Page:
British conservative Prime Minister David Cameron has said he will block the upcoming EU seven-year budget cycle if it goes against UK interests.

New EU budget proposal cuts across red lines

The Cypriot presidency has proposed cutting €50 billion off EU spending plans for 2014 to 2020 - a number that could trigger national vetoes and strikes by EU staff.

News in Brief

  1. Switzerland unlikely to sign draft EU deal
  2. UK sacked defence secretary backs Johnson for leader
  3. Dutch voter turnout so far slightly down on 2014
  4. Report: Hungary's Fidesz 'bought' Belgian official
  5. Poll: Denmark set to double number of liberal MEPs
  6. European brands 'breaking' chemical safety rules
  7. Report: Merkel was lobbied to accept EU top job
  8. May struggling to get Brexit deal passed at fourth vote

Magazine

The changing of the guards in the EU in 2019

The four most powerful EU institutions - Commission, Parliament, Council and Central Bank will all have new leaders in the coming ten months. Here is an overview.

Magazine

Explained: What is the European Parliament?

While domestic political parties often use the European Parliament as a dumping ground for unwanted politicians - and a majority of citizens don't bother to vote - the parliament, over the years, has become a dominant force in the EU.

Stakeholders' Highlights

  1. Vote for the EU Sutainable Energy AwardsCast your vote for your favourite EUSEW Award finalist. You choose the winner of 2019 Citizen’s Award.
  2. Nordic Council of MinistersEducation gets refugees into work
  3. Counter BalanceSign the petition to help reform the EU’s Bank
  4. UNICEFChild rights organisations encourage candidates for EU elections to become Child Rights Champions
  5. UNESDAUNESDA Outlines 2019-2024 Aspirations: Sustainability, Responsibility, Competitiveness
  6. Counter BalanceRecord citizens’ input to EU bank’s consultation calls on EIB to abandon fossil fuels
  7. International Partnership for Human RightsAnnual EU-Turkmenistan Human Rights Dialogue takes place in Ashgabat
  8. Nordic Council of MinistersNew campaign: spot, capture and share Traces of North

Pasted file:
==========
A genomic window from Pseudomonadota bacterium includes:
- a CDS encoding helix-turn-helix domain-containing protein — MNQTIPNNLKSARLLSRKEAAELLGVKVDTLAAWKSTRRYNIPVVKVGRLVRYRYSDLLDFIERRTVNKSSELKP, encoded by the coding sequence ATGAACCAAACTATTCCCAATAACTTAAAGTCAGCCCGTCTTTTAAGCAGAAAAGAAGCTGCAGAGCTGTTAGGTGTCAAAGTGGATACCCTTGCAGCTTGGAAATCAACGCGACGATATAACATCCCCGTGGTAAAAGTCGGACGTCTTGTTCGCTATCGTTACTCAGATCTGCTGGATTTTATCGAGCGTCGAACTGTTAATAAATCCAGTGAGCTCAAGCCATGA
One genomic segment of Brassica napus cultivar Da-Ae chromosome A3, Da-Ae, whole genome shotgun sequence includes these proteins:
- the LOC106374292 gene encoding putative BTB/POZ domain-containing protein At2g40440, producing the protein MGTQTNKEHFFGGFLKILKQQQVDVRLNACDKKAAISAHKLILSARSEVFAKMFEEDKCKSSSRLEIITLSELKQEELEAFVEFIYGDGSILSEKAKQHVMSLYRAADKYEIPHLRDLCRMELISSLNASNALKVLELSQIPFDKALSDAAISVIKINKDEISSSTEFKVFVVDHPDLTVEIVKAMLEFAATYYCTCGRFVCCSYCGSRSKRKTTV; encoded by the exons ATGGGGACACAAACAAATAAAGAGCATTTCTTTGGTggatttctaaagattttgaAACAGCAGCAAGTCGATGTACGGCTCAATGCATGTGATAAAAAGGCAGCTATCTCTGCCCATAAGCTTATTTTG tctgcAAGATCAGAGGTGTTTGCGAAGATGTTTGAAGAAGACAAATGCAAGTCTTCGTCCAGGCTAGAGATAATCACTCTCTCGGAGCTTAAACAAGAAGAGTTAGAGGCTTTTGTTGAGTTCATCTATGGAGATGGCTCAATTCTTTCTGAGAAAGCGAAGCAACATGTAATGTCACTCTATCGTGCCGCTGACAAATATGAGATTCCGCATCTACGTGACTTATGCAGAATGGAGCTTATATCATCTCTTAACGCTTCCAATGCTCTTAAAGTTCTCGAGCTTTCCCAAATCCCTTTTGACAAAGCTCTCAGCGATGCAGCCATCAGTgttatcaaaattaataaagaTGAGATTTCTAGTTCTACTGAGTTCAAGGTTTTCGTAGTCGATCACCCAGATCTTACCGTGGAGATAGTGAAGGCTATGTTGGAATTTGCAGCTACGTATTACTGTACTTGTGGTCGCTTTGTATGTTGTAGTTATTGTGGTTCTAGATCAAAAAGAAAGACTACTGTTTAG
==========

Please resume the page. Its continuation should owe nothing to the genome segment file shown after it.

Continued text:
9. Nordic Council of MinistersLeading Nordic candidates go head-to-head in EU election debate
  10. Nordic Council of MinistersNew Secretary General: Nordic co-operation must benefit everybody
  11. Platform for Peace and JusticeMEP Kati Piri: “Our red line on Turkey has been crossed”
  12. UNICEF2018 deadliest year yet for children in Syria as war enters 9th year

Latest News

  1. Polling booths open in UK's limbo EU election
  2. Dutch PM puts EU exit on agenda with election gamble
  3. EU development aid used to put European police in Senegal
  4. EU should stop an insane US-Iran war
  5. EU faces moment of truth at midnight on Sunday
  6. Dutch MPs: EU sanctions should bear Magnitsky name
  7. Far-right hate speech flooded Facebook ahead of EU vote
  8. Key details on how Europeans will vote

Stakeholders' Highlights

  1. Nordic Council of MinistersNordic commitment to driving global gender equality
  2. International Partnership for Human RightsMeet your defender: Rasul Jafarov leading human rights defender from Azerbaijan
  3. UNICEFUNICEF Hosts MEPs in Jordan Ahead of Brussels Conference on the Future of Syria
  4. Nordic Council of MinistersNordic talks on parental leave at the UN
  5. International Partnership for Human RightsTrial of Chechen prisoner of conscience and human rights activist Oyub Titiev continues.
  6. Nordic Council of MinistersNordic food policy inspires India to be a sustainable superpower
  7. Nordic Council of MinistersMilestone for Nordic-Baltic e-ID
  8. Counter BalanceEU bank urged to free itself from fossil fuels and take climate leadership
  9. Intercultural Dialogue PlatformRoundtable: Muslim Heresy and the Politics of Human Rights, Dr. Matthew J. Nelson
  10. Platform for Peace and JusticeTurkey suffering from the lack of the rule of law
  11. UNESDASoft Drinks Europe welcomes Tim Brett as its new president
  12. Nordic Council of MinistersNordic ministers take the lead in combatting climate change

Join EUobserver

Support quality EU news

Join us